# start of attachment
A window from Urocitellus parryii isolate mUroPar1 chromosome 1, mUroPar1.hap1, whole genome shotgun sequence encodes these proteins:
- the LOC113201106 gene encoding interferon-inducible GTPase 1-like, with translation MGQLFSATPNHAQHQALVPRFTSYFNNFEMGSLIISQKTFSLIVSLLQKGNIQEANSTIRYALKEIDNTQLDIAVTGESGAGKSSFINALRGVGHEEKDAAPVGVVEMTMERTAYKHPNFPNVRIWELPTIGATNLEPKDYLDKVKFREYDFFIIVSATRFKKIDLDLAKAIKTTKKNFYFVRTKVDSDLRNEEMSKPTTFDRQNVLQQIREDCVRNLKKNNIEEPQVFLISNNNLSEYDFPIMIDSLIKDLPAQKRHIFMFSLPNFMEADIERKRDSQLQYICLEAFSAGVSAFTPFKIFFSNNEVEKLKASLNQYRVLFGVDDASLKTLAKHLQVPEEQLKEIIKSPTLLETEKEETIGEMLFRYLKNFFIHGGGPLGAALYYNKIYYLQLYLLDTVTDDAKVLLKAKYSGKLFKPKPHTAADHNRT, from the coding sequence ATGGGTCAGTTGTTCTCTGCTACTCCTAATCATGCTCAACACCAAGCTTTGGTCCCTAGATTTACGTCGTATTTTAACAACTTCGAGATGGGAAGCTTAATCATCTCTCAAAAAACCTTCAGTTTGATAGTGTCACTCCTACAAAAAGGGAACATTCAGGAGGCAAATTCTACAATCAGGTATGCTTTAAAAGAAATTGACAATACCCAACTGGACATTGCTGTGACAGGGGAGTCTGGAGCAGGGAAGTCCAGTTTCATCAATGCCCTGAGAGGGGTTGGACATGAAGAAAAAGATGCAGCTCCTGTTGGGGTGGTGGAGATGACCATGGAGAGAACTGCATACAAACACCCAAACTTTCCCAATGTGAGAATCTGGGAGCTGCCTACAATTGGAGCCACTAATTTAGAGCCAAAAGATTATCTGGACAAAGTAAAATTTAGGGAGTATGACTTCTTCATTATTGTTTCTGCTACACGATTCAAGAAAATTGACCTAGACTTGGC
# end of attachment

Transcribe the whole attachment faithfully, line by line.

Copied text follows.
A window from Urocitellus parryii isolate mUroPar1 chromosome 1, mUroPar1.hap1, whole genome shotgun sequence encodes these proteins:
- the LOC113201106 gene encoding interferon-inducible GTPase 1-like, with translation MGQLFSATPNHAQHQALVPRFTSYFNNFEMGSLIISQKTFSLIVSLLQKGNIQEANSTIRYALKEIDNTQLDIAVTGESGAGKSSFINALRGVGHEEKDAAPVGVVEMTMERTAYKHPNFPNVRIWELPTIGATNLEPKDYLDKVKFREYDFFIIVSATRFKKIDLDLAKAIKTTKKNFYFVRTKVDSDLRNEEMSKPTTFDRQNVLQQIREDCVRNLKKNNIEEPQVFLISNNNLSEYDFPIMIDSLIKDLPAQKRHIFMFSLPNFMEADIERKRDSQLQYICLEAFSAGVSAFTPFKIFFSNNEVEKLKASLNQYRVLFGVDDASLKTLAKHLQVPEEQLKEIIKSPTLLETEKEETIGEMLFRYLKNFFIHGGGPLGAALYYNKIYYLQLYLLDTVTDDAKVLLKAKYSGKLFKPKPHTAADHNRT, from the coding sequence ATGGGTCAGTTGTTCTCTGCTACTCCTAATCATGCTCAACACCAAGCTTTGGTCCCTAGATTTACGTCGTATTTTAACAACTTCGAGATGGGAAGCTTAATCATCTCTCAAAAAACCTTCAGTTTGATAGTGTCACTCCTACAAAAAGGGAACATTCAGGAGGCAAATTCTACAATCAGGTATGCTTTAAAAGAAATTGACAATACCCAACTGGACATTGCTGTGACAGGGGAGTCTGGAGCAGGGAAGTCCAGTTTCATCAATGCCCTGAGAGGGGTTGGACATGAAGAAAAAGATGCAGCTCCTGTTGGGGTGGTGGAGATGACCATGGAGAGAACTGCATACAAACACCCAAACTTTCCCAATGTGAGAATCTGGGAGCTGCCTACAATTGGAGCCACTAATTTAGAGCCAAAAGATTATCTGGACAAAGTAAAATTTAGGGAGTATGACTTCTTCATTATTGTTTCTGCTACACGATTCAAGAAAATTGACCTAGACTTGGC